Simeulue--and what a difference a day makes
Michael Hughes and Ger White
Sun 6 Apr 2014 09:50
After checking the forecasts, we decided to make our 2 day and overnight sail to the island of Simeulue on 4 April. Whilst the forecasts were not great, there seemed to be enough sailing wind for a sailing passage
and the subsequent days looked no better. WRONG. The forecasts were quite wrong. The winds were all over the place, but always ahead of the beam. Everything from 3 to 40 knots----the latter in humungus
squalls, pouring rain, some electrical storms etc. Throughout there was the Indian Ocean swell rolling in on our starboard bow, and in the squalls the sea got up nasty! This pattern continued overnight and through
most of the 5th. We arrived off the north west tip of Simeulue about 1000 hrs on the 5th. Intended to anchor at the first decent anchorage off Pulau Lekon, but as we arrived thereabouts we had very heavy rain obscuring visibility
and a nasty sea and wind. So we decided to press on to the next anchorage some 25 miles further, off Simeulue Cut. By the time we arrived there the rain had stopped and we finally dropped the hook around 1500 hrs. Almost all the passage was under engine—a sailing wind would spring up, but by the time the sails were set it would shortly disappear. Frustrating!!
All in all an unpleasant, wet, uncomfortable passage—the sort you cannot wait to end. But of course we’ve all been there before.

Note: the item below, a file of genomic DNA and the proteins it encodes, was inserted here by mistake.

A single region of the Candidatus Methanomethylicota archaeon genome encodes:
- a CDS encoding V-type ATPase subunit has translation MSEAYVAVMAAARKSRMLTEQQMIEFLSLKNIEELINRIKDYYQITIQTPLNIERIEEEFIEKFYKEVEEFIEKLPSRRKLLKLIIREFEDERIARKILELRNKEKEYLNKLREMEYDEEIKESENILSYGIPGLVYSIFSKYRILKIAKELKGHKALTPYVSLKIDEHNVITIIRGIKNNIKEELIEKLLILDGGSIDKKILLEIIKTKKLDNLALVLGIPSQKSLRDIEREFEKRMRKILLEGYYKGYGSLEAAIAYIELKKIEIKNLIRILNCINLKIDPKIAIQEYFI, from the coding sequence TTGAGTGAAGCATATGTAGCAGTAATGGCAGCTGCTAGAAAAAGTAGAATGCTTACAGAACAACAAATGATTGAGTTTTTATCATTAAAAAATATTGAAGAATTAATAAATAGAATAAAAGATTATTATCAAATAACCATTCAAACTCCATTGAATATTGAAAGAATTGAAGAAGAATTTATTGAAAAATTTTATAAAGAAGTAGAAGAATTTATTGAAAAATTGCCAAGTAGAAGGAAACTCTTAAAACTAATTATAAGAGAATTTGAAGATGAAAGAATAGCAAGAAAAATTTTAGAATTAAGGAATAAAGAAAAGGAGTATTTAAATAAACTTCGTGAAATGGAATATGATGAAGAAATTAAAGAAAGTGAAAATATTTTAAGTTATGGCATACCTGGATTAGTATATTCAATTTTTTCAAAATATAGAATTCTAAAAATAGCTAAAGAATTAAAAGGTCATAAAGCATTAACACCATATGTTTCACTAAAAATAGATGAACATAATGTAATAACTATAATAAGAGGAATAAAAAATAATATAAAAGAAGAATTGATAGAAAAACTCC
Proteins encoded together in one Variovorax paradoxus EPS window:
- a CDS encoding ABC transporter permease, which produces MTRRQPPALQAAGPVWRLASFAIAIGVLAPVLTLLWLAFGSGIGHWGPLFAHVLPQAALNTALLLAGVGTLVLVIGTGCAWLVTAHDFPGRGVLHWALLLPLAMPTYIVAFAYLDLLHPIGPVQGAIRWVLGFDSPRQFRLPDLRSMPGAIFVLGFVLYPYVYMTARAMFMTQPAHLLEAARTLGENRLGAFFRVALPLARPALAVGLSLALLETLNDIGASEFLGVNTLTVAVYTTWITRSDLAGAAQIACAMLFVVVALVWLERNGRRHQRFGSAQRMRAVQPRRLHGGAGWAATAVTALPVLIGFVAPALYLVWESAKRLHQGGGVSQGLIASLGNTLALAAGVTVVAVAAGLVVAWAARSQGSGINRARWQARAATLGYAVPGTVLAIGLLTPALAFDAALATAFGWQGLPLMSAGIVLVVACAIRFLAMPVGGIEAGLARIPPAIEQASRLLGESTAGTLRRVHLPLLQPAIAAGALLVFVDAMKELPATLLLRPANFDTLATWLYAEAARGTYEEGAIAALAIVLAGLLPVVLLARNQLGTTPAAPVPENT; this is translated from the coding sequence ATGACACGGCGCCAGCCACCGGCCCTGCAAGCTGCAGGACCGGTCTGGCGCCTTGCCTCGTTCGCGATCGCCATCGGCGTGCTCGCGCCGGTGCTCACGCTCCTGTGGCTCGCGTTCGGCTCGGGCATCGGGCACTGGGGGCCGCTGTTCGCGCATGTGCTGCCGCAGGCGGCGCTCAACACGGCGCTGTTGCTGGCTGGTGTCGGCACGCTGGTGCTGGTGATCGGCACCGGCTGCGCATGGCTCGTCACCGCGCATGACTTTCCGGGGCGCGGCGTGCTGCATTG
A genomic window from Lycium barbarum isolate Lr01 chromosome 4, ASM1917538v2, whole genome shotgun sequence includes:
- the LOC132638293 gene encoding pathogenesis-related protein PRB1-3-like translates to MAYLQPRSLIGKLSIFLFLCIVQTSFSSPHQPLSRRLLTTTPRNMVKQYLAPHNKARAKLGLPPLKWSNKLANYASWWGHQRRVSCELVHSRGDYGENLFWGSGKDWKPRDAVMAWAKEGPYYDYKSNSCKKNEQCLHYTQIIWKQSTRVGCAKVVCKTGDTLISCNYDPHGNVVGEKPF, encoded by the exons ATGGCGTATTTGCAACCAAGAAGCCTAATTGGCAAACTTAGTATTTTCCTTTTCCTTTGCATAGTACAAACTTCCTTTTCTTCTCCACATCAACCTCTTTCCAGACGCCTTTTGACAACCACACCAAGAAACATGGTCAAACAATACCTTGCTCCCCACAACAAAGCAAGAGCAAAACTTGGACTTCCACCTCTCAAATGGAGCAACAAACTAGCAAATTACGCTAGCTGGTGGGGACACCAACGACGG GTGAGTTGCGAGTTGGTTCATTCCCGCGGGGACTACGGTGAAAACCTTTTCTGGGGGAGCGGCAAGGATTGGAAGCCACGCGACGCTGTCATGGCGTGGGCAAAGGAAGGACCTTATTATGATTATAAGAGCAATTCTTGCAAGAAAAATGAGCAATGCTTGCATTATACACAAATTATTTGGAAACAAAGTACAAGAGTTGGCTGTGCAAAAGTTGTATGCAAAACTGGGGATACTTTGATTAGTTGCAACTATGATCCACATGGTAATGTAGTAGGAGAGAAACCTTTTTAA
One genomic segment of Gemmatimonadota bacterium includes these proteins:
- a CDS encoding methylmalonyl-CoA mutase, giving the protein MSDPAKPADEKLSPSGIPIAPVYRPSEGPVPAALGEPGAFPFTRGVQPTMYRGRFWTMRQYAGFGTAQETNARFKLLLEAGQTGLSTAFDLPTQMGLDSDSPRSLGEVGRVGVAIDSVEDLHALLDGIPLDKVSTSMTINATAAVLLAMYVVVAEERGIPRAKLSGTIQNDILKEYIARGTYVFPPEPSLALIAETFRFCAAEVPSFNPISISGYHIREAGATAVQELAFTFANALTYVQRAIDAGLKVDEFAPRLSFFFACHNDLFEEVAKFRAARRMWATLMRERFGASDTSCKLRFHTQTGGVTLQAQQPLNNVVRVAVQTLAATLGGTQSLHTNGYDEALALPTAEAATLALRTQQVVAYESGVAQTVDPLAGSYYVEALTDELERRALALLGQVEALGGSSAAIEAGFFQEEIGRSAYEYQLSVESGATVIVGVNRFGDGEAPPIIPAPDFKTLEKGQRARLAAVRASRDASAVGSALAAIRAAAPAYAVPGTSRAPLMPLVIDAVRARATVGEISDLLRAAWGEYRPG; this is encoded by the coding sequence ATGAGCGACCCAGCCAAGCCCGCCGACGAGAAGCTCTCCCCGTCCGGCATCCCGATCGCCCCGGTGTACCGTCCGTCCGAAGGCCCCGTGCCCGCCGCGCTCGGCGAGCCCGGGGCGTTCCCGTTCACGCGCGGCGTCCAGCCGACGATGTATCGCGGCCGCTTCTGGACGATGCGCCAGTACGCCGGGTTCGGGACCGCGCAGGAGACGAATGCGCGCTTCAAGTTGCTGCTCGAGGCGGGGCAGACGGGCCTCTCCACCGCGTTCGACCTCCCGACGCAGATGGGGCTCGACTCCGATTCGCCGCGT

But what a difference a day makes! After we had anchored, the rain stopped, though it remained overcast and grey as we ate our delicious lamb chop dinner. But after an 11 hour sleep the 6th dawned a beautiful sunny day—our dull
anchorage was lovely—clear blue water, calm, fish around the boat—even a turtle—sandy beach, palm trees and jungle---and all to ourselves! And when we went snorkelling off the reef—not expecting much at all—we entered the
nicest coral garden since we left the Pacific islands. We were overjoyed, couldn’t believe it---so much better than Thailand—forget the Whitsundays—forget the Similans—this was full of colour, very much alive and well—plenty of fish life---and only us there to enjoy it. So we are staying put today, and will swim and snorkel again tomorrow morning early, before we leave for our next anchorage. For a couple of days we were wondering why the hell we came to the west
coast of Sumatra. And today we found out.